Thursday, December 10, 2009
Breaking with tradition: Sir Thomas Lighton joins Agnew's
It has just been announced that Sir Thomas Lighton (left), until recently Managing Director of Cork Street modern and contemporary art dealers Waddington Galleries, is to join the venerable old firm of Agnew's as Chief Executive.
This is interesting in that it signals Agnew's desire to move more bullishly into the 20th century and contemporary art fields after generations as one of the world's leading Old Master dealerships. The firm will continue to deal in its core specialities of Old Masters and British paintings, watercolours and drawings, but like just about everyone else it has clearly realised the need to embrace contemporary art more actively.
However, the appointment is also interesting in that up until now Agnew's has always been run by members of the family. Lighton will be the first Chief Executive who is not an Agnew.
The clannish ambience of Agnew's was brilliantly captured in a photograph by Lord Snowdon taken in the mid-1960s (right [click image to enlarge]) which shows the Agnews' board sitting together in a tight circle like members of the Gambino crime family (left to right: Richard Kingzett, Colin Agnew, Hugh Agnew [the chairman], Geoffrey Agnew, and Evelyn Joll). Notably, Messrs Kingzett and Joll were present by virtue of having married into the family. It seems they've subsequently dropped the need to wed an Agnewette as a qualification for membership.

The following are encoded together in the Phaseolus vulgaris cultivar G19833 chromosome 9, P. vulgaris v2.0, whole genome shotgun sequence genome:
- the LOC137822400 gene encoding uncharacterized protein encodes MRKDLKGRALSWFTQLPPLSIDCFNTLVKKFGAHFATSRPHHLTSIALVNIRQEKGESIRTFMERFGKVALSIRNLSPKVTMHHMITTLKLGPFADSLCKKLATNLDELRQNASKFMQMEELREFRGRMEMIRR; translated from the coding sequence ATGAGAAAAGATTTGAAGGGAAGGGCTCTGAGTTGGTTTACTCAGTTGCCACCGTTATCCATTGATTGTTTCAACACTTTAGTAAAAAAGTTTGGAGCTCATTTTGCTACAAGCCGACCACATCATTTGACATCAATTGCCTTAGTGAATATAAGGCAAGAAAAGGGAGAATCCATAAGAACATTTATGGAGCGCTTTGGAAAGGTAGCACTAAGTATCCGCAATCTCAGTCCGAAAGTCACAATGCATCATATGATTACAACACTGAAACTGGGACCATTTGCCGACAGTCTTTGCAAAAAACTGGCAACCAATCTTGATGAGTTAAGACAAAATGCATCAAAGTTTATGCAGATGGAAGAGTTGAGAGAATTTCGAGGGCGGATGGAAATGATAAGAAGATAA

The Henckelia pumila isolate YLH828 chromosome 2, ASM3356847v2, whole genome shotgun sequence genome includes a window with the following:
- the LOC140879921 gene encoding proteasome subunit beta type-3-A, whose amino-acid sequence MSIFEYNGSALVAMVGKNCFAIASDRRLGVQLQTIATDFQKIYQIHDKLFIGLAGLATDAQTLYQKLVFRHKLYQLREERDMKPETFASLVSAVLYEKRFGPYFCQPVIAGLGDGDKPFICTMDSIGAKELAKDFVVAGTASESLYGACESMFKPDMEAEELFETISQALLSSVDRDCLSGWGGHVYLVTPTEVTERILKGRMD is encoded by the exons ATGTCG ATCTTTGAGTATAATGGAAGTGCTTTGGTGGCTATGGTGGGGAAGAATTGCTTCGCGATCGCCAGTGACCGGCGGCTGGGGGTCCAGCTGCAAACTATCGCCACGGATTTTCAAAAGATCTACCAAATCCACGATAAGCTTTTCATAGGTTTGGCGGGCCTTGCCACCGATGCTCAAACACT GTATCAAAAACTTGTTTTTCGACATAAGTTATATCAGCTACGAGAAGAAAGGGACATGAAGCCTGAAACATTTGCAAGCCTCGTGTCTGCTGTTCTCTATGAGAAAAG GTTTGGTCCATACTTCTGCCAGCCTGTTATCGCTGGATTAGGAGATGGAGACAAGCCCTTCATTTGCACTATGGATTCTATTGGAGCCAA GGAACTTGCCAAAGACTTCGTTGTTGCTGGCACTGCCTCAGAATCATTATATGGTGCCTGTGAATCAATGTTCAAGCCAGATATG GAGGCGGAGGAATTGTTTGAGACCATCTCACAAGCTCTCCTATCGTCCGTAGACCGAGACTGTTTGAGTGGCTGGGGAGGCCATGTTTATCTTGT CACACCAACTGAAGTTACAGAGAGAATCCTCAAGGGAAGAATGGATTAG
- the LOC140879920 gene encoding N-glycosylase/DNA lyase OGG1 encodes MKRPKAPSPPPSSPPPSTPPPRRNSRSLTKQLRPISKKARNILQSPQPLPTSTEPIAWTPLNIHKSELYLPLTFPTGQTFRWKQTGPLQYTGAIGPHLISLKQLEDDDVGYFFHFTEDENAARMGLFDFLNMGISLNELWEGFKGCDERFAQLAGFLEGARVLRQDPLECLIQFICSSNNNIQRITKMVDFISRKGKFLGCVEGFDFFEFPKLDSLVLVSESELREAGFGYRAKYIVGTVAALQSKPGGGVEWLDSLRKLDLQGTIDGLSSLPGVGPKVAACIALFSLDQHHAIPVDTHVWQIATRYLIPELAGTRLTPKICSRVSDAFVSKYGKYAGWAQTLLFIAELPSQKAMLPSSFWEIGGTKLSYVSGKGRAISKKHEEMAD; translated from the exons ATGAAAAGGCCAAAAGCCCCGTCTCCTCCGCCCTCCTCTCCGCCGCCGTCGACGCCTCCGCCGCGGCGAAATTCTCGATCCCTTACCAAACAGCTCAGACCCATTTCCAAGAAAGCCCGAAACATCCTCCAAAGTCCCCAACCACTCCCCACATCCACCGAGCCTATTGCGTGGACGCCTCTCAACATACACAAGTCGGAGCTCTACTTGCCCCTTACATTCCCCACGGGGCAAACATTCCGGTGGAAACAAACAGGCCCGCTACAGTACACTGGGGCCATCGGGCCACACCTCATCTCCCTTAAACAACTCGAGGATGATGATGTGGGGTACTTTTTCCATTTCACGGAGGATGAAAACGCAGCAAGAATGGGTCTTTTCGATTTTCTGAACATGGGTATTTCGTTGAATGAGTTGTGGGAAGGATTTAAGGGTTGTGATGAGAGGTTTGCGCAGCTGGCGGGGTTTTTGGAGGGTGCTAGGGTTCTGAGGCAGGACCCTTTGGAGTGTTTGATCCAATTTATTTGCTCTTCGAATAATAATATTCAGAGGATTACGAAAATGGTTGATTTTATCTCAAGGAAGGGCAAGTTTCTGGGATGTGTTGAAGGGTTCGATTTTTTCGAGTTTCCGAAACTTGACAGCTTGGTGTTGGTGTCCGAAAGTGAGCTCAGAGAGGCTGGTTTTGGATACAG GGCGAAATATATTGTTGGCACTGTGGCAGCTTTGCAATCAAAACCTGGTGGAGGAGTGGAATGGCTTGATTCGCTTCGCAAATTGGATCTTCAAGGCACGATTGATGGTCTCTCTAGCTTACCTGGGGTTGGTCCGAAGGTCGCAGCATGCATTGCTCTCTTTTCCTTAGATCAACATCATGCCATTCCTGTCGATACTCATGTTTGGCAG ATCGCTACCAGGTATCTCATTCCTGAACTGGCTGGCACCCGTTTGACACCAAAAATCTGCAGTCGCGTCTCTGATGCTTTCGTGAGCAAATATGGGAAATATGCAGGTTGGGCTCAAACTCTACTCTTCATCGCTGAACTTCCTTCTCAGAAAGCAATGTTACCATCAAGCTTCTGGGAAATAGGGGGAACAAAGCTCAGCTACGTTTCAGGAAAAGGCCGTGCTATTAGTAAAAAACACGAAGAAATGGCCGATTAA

I don't know Tom Lighton personally, but speaking with my journalist's hat on, he was unfailingly courteous and helpful on the few occasions I had reason to approach him while he was Waddington (once to request that he try and persuade the late great Barry Flanagan to return some books that I'd lent him — Barry never did).
If Agnew's elder statesmen give Lighton the latitude to do what he needs to do, there is no reason why he shouldn't bring the firm kicking and screaming into the twenty-first century.
His old colleague at Waddington — Leslie W — helped initiate a similar change at the previously Old Master-dominated TEFAF fair in Maastricht, so Tom will have had some experience at teaching old master dogs new tricks.
But there is also distant modern pedigree at Agnews's on which to build. It was at Agnew's 'Young British Painters' exhibition in 1937 that a fresh-faced Francis Bacon made his debut.